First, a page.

Many of the clothes worn by the men of the Sioux tribe are illustrated in the pictures on this site. The clothes worn by the Sioux men consisted of breechcloths, fringed buckskin tunics or shirts and leggings. Warm buffalo robes or cloaks were also worn to protect against the rain and the cold. The adult Sioux men also wore beaded, feathered war bonnets decorated with eagle feathers, ermine fur and beadwork as a symbol of honor and accomplishment. The Sioux wore a trailing bonnet with feathers trailing to the floor.

What clothes did the Sioux women wear?
The type of clothes worn by the women of the Sioux tribe were knee-length dresses and leggings. The women also wore the buffalo robes to keep warm and dry. The dresses of the Sioux women that were used for special occasions were elaborately decorated with beads and painted with signs and symbols that reflected their tribal identity and family values celebrating acts of valor by their men or sacrifices made for the well being of the family and tribe. Sioux women wore their hair in two, thick braids decorated with beads.

What was the religion and beliefs of the Sioux tribe?
The religion and beliefs of the Sioux tribe was based on Animism that encompassed the spiritual or religious idea that the universe and all natural objects animals, plants, trees, rivers, mountains rocks etc have souls or spirits. In Lakota Sioux mythology, Chapa is the beaver spirit and and symbolizes domesticity, labor and preparation. The Great Plains tribes such as the Sioux believed in Manitou, the Great Spirit.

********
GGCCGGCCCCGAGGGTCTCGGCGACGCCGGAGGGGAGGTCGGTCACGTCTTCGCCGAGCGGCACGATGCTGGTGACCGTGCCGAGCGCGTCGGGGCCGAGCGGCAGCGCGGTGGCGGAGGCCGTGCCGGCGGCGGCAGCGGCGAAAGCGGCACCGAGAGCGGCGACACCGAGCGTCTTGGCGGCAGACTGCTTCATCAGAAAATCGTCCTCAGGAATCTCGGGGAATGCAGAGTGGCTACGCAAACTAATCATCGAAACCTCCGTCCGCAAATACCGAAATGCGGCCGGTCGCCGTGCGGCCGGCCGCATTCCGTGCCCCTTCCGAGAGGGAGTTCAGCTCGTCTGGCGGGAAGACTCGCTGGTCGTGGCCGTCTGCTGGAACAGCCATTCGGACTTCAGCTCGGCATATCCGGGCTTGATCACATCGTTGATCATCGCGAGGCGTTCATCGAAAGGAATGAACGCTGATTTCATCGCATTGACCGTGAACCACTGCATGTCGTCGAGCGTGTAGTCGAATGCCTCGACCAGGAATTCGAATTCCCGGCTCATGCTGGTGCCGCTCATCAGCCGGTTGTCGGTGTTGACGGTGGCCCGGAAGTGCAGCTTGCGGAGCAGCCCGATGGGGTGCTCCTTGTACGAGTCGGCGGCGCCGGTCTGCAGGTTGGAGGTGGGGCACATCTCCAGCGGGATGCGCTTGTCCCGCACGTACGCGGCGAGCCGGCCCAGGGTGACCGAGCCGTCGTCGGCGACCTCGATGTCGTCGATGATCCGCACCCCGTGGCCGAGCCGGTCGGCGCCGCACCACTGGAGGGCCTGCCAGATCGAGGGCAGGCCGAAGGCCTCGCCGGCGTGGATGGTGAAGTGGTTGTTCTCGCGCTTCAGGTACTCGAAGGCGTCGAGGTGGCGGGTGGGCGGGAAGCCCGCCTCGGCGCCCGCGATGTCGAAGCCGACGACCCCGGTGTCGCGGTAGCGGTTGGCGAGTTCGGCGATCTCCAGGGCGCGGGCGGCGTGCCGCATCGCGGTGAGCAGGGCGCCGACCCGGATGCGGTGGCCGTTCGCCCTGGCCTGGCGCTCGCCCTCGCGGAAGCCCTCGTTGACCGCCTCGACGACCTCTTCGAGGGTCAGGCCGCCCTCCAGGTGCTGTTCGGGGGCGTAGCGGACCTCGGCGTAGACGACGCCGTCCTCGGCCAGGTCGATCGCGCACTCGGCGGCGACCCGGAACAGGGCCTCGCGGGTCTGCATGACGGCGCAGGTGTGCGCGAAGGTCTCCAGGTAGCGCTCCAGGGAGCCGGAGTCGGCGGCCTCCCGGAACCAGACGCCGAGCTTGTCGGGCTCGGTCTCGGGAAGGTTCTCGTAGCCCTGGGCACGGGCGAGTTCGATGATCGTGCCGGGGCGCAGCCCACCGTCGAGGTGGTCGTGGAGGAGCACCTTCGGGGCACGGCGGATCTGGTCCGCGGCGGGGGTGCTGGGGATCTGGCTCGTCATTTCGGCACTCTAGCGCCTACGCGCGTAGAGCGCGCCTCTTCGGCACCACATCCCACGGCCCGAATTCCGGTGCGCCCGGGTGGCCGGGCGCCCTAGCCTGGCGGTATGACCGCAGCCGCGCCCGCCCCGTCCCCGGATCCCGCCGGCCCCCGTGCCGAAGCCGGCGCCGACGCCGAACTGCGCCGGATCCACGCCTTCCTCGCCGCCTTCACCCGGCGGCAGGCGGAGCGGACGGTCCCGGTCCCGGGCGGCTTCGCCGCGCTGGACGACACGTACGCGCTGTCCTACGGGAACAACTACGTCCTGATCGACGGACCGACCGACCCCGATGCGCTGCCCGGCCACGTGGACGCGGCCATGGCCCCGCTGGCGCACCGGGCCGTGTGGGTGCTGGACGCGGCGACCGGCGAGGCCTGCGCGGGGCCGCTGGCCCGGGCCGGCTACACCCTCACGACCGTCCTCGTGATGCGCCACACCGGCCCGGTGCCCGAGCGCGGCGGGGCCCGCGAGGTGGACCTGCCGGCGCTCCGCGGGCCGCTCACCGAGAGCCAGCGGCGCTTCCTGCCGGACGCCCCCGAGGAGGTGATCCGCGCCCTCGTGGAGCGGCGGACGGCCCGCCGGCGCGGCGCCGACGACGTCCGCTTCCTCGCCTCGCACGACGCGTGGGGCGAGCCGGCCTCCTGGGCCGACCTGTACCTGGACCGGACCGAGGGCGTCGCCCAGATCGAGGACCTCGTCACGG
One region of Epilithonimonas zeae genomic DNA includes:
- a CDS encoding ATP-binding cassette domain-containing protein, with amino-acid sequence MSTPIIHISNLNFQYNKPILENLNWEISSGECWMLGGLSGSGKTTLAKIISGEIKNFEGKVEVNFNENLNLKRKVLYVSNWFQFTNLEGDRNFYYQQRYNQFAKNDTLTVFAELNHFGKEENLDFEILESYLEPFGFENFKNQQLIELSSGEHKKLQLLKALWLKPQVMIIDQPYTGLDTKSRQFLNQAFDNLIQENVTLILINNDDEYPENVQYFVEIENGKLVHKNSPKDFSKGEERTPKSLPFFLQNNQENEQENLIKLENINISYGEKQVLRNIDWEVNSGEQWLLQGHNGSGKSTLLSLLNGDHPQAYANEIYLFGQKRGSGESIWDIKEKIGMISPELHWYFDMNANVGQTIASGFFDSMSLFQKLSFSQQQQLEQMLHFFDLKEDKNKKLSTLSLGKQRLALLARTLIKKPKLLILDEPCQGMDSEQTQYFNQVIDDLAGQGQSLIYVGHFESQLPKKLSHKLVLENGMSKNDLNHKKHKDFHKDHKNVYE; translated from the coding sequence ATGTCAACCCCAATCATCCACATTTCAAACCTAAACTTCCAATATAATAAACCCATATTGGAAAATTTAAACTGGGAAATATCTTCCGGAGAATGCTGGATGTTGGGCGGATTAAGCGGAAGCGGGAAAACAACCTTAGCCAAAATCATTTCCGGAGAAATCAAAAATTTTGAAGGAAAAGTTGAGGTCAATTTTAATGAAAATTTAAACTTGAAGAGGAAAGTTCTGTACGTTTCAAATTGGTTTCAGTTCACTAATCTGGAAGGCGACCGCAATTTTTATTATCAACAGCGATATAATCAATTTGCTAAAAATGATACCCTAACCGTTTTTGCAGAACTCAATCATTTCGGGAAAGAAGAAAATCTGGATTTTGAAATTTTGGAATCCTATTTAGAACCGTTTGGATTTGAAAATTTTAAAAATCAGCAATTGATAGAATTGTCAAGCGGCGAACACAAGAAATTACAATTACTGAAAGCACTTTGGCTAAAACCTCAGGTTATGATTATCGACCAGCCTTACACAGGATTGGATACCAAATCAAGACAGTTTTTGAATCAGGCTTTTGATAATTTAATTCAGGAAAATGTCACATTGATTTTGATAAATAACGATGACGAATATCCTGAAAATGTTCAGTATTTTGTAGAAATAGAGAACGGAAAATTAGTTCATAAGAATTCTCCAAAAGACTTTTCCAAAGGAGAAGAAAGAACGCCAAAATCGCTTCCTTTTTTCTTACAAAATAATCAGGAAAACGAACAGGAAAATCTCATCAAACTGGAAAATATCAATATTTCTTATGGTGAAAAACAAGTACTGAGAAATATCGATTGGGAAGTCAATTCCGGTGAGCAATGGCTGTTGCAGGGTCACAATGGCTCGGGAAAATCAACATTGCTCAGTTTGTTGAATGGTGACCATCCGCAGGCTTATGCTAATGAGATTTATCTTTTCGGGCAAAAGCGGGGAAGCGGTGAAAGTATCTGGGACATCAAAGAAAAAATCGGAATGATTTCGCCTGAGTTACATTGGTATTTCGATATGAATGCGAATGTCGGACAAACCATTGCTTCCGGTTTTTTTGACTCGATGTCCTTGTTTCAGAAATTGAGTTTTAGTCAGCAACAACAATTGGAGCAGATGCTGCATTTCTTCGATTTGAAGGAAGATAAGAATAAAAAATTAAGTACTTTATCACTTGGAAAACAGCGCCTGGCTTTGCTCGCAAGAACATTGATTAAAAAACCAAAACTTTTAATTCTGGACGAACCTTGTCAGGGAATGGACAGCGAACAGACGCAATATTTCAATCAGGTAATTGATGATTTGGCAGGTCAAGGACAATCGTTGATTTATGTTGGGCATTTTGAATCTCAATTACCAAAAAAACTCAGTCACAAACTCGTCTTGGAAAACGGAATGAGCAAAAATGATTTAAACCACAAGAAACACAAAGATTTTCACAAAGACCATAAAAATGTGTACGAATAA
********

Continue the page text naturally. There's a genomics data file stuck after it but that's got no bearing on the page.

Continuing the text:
What were the rituals and ceremonies of the Sioux tribe?
The rituals and ceremonies of the Sioux tribe and many other Great Plains Native Indians, included the Sweat Lodge ceremony, the Vision Quest and the Sun Dance Ceremony. The sacred, ceremonial pipe (called a Calumet), was ritually filled with tobacco was passed among participants at all sacred ceremonies of the Sioux. The Calumet, was often used to seal a peace treaty, hence the term 'Peace Pipe', but it was also used to offer prayers in religious ceremonies and in war councils.

Who were the most famous leaders and chiefs of the Sioux tribe?
The most famous leaders and chiefs of the Sioux tribe included:
Sitting Bull, Red Cloud, Rain in the Face, Chief Gall, Crazy Horse, Kicking Bear, American Horse, Black Elk, Chief Lone Horn, Chief Touch the Cloud and Chief Big Foot.

Sioux History Timeline
The following history timeline details facts, dates and famous landmarks and battles fought by the Sioux Nation. The Sioux tribe fought on the British side in the War of Independence and in the War of 1812.

Sioux History Timeline